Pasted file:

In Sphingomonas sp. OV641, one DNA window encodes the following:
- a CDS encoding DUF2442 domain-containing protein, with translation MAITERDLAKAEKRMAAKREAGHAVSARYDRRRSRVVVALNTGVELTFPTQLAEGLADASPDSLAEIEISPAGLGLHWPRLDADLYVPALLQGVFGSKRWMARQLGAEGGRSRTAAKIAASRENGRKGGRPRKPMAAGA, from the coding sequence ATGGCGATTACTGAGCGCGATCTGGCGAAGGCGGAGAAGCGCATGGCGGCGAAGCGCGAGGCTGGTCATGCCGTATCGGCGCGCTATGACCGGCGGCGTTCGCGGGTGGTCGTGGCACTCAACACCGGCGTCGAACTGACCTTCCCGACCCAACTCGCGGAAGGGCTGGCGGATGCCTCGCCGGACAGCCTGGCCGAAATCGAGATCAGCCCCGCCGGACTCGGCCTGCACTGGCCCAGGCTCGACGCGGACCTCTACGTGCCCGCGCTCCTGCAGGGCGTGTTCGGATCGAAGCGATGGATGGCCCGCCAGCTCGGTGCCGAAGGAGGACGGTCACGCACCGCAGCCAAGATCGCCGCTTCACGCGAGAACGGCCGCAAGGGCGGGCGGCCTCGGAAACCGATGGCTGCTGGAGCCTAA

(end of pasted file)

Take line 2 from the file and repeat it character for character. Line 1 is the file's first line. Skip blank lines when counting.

- a CDS encoding DUF2442 domain-containing protein, with translation MAITERDLAKAEKRMAAKREAGHAVSARYDRRRSRVVVALNTGVELTFPTQLAEGLADASPDSLAEIEISPAGLGLHWPRLDADLYVPALLQGVFGSKRWMARQLGAEGGRSRTAAKIAASRENGRKGGRPRKPMAAGA, from the coding sequence ATGGCGATTACTGAGCGCGATCTGGCGAAGGCGGAGAAGCGCATGGCGGCGAAGCGCGAGGCTGGTCATGCCGTATCGGCGCGCTATGACCGGCGGCGTTCGCGGGTGGTCGTGGCACTCAACACCGGCGTCGAACTGACCTTCCCGACCCAACTCGCGGAAGGGCTGGCGGATGCCTCGCCGGACAGCCTGGCCGAAATCGAGATCAGCCCCGCCGGACTCGGCCTGCACTGGCCCAGGCTCGACGCGGACCTCTACGTGCCCGCGCTCCTGCAGGGCGTGTTCGGATCGAAGCGATGGATGGCCCGCCAGCTCGGTGCCGAAGGAGGACGGTCACGCACCGCAGCCAAGATCGCCGCTTCACGCGAGAACGGCCGCAAGGGCGGGCGGCCTCGGAAACCGATGGCTGCTGGAGCCTAA